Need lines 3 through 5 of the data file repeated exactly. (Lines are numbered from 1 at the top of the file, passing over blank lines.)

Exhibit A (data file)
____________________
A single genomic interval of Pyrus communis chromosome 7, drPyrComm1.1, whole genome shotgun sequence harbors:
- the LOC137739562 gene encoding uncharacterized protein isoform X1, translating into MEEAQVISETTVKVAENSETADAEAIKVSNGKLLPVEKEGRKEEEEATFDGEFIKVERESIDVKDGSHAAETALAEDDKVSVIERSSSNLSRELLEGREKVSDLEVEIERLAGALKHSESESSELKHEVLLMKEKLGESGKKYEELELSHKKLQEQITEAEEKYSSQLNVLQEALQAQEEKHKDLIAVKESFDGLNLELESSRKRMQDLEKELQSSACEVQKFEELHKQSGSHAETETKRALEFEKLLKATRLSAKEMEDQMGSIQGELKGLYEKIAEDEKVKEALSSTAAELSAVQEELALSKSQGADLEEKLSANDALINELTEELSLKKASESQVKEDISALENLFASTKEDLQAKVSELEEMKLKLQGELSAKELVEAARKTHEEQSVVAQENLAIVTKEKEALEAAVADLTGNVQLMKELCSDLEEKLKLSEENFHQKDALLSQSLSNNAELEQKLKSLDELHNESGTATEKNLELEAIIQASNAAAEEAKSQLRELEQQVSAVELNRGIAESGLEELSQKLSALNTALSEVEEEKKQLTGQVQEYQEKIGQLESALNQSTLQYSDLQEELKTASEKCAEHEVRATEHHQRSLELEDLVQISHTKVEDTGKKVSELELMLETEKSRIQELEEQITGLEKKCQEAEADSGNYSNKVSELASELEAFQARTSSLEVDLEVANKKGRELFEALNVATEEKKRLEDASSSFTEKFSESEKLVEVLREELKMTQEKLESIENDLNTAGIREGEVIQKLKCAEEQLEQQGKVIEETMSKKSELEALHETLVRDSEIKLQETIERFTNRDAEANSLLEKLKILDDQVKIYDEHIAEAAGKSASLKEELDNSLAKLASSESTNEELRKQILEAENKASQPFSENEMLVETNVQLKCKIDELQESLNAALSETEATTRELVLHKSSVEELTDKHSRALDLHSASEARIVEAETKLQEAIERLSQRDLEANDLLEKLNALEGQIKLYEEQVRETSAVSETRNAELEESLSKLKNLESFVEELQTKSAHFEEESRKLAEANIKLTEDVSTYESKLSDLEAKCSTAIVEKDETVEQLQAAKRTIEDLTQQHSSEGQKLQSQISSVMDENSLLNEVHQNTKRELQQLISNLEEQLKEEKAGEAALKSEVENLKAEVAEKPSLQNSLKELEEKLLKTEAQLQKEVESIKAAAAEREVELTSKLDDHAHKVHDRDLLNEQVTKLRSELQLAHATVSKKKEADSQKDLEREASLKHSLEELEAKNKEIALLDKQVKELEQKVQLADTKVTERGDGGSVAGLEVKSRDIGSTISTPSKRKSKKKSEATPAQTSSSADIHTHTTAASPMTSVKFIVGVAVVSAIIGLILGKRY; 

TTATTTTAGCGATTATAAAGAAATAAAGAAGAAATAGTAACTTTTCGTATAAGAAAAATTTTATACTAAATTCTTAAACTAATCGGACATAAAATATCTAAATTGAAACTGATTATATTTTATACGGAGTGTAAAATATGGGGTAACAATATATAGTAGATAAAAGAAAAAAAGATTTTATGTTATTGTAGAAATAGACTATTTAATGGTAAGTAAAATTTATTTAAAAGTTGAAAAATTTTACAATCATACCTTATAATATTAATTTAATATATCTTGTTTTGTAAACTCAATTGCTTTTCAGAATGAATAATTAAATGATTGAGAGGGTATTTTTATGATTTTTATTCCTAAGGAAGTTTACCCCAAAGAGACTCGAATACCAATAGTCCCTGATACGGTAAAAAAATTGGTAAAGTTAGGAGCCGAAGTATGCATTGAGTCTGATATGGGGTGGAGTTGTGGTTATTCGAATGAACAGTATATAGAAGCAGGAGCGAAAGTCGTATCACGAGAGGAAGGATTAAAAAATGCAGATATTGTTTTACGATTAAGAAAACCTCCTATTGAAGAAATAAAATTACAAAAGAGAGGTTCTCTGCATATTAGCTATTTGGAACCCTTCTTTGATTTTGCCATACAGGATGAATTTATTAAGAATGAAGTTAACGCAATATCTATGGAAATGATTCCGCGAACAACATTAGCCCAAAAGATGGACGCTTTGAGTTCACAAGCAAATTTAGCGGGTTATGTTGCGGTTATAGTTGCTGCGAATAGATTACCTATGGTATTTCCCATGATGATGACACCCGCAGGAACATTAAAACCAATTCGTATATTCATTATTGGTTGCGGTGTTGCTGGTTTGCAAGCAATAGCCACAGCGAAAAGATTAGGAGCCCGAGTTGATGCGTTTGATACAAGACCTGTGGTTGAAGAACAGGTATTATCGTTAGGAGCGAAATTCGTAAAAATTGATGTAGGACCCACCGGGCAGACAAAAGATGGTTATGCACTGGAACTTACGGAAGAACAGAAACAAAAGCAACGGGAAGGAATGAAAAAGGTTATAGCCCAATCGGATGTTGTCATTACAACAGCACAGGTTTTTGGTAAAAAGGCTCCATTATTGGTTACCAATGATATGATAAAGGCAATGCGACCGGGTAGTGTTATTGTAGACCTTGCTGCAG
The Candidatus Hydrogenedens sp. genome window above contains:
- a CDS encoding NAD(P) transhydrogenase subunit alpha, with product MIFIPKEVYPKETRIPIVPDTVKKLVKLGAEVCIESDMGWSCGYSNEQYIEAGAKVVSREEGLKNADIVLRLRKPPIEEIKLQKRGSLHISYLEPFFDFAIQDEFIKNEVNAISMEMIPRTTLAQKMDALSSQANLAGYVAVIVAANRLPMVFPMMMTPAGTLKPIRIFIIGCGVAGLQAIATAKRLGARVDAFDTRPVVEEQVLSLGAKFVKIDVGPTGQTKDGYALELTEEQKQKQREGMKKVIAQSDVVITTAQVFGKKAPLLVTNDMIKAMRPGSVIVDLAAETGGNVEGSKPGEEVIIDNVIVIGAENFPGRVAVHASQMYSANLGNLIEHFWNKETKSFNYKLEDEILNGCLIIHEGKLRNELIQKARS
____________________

TTATTTTAGCGATTATAAAGAAATAAAGAAGAAATAGTAACTTTTCGTATAAGAAAAATTTTATACTAAATTCTTAAACTAATCGGACATAAAATATCTAAATTGAAACTGATTATATTTTATACGGAGTGTAAAATATGGGGTAACAATATATAGTAGATAAAAGAAAAAAAGATTTTATGTTATTGTAGAAATAGACTATTTAATGGTAAGTAAAATTTATTTAAAAGTTGAAAAATTTTACAATCATACCTTATAATATTAATTTAATATATCTTGTTTTGTAAACTCAATTGCTTTTCAGAATGAATAATTAAATGATTGAGAGGGTATTTTTATGATTTTTATTCCTAAGGAAGTTTACCCCAAAGAGACTCGAATACCAATAGTCCCTGATACGGTAAAAAAATTGGTAAAGTTAGGAGCCGAAGTATGCATTGAGTCTGATATGGGGTGGAGTTGTGGTTATTCGAATGAACAGTATATAGAAGCAGGAGCGAAAGTCGTATCACGAGAGGAAGGATTAAAAAATGCAGATATTGTTTTACGATTAAGAAAACCTCCTATTGAAGAAATAAAATTACAAAAGAGAGGTTCTCTGCATATTAGCTATTTGGAACCCTTCTTTGATTTTGCCATACAGGATGAATTTATTAAGAATGAAGTTAACGCAATATCTATGGAAATGATTCCGCGAACAACATTAGCCCAAAAGATGGACGCTTTGAGTTCACAAGCAAATTTAGCGGGTTATGTTGCGGTTATAGTTGCTGCGAATAGATTACCTATGGTATTTCCCATGATGATGACACCCGCAGGAACATTAAAACCAATTCGTATATTCATTATTGGTTGCGGTGTTGCTGGTTTGCAAGCAATAGCCACAGCGAAAAGATTAGGAGCCCGAGTTGATGCGTTTGATACAAGACCTGTGGTTGAAGAACAGGTATTATCGTTAGGAGCGAAATTCGTAAAAATTGATGTAGGACCCACCGGGCAGACAAAAGATGGTTATGCACTGGAACTTACGGAAGAACAGAAACAAAAGCAACGGGAAGGAATGAAAAAGGTTATAGCCCAATCGGATGTTGTCATTACAACAGCACAGGTTTTTGGTAAAAAGGCTCCATTATTGGTTACCAATGATATGATAAAGGCAATGCGACCGGGTAGTGTTATTGTAGACCTTGCTGCAG
The Candidatus Hydrogenedens sp. genome window above contains:
- a CDS encoding NAD(P) transhydrogenase subunit alpha, with product MIFIPKEVYPKETRIPIVPDTVKKLVKLGAEVCIESDMGWSCGYSNEQYIEAGAKVVSREEGLKNADIVLRLRKPPIEEIKLQKRGSLHISYLEPFFDFAIQDEFIKNEVNAISMEMIPRTTLAQKMDALSSQANLAGYVAVIVAANRLPMVFPMMMTPAGTLKPIRIFIIGCGVAGLQAIATAKRLGARVDAFDTRPVVEEQVLSLGAKFVKIDVGPTGQTKDGYALELTEEQKQKQREGMKKVIAQSDVVITTAQVFGKKAPLLVTNDMIKAMRPGSVIVDLAAETGGNVEGSKPGEEVIIDNVIVIGAENFPGRVAVHASQMYSANLGNLIEHFWNKETKSFNYKLEDEILNGCLIIHEGKLRNELIQKARS